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Centifonti’s May Confuse, but Cuisine Aims to Please

Italian eatery serves American-style foods washed down with German drinks followed by Swiss chocolates.

At first glance, Centifonti’s Bar & Restaurant—a family-owned establishment on La Mesa Boulevard—can be confusing. The second glance doesn’t help much, so here’s a quick summary: Centifonti’s is an Italian eatery that serves American-style foods washed down with German drinks followed by Swiss chocolates.

The left side has dining tables and booths; the right has display cases of baked desserts, chocolates and gelato; and the middle is an amply stocked bar where large-screen TVs show sporting events.

On festive evenings, expect to see patrons rowdily chugging the Das Boot—an in-house tradition since the 2006 La Mesa Oktoberfest—which comes in a ginormous glass boot and, when triumphantly completed, results in the bartender clanging a bell.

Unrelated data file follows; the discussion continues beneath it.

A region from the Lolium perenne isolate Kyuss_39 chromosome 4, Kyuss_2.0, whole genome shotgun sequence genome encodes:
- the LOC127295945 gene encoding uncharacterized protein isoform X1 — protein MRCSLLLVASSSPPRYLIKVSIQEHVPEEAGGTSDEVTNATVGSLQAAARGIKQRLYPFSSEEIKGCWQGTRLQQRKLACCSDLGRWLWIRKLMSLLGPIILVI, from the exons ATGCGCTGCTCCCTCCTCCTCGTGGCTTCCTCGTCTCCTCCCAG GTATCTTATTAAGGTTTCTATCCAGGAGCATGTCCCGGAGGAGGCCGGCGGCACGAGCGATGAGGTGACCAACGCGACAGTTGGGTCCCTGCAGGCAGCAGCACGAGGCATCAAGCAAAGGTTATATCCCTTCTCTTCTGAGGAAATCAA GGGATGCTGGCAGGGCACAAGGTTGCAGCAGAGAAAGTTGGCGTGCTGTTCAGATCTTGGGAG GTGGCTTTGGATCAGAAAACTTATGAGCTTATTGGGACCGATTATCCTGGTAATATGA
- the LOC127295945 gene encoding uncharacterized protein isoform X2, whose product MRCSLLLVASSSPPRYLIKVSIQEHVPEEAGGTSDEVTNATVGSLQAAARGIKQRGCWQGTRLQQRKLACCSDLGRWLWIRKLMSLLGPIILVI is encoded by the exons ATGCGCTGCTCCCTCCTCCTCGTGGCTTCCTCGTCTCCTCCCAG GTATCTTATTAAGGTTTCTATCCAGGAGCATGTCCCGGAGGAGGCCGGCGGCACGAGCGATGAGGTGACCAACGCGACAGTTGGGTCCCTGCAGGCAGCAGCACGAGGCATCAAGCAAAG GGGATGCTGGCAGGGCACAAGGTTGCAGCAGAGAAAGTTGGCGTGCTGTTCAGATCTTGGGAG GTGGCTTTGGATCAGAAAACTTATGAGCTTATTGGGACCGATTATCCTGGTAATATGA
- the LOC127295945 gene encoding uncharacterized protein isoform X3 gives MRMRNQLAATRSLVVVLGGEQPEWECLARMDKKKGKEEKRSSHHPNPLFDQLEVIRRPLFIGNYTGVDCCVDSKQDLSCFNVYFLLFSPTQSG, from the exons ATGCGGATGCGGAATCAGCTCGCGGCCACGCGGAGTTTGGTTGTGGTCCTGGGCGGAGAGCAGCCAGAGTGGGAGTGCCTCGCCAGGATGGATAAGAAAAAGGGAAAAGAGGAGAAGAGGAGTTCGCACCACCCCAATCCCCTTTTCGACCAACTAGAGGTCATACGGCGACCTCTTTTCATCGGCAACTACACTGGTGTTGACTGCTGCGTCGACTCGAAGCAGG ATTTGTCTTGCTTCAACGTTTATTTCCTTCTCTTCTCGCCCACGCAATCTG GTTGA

Food-wise, it’s all comfort all the time: Hearty appetizers ($6 to $8) include the deep-fried, cheese-filled raviolis and dipping sauce, which the menu promotes as using 100 percent rice oil that has no trans-fat. Expect to request a to-go box for the entrees (priced $10 to $14), including such staples as lasagna (gooey, meaty, cheesy) and gnocchi (doughy with rich pesto and sun-dried tomato chunks).

Other selections include soups and salads, grilled paninis, buffalo burgers and breakfasts galore. Centifonti’s began in 1995 (in a smaller location down the street ) as a specialty candy shop, and its chocolates and desserts are worthy of Willie Wonka breaking into song. $4 gets you a generous cup of tongue-tantalizing gelato, and a big chunk of fudge can be had for under $3.

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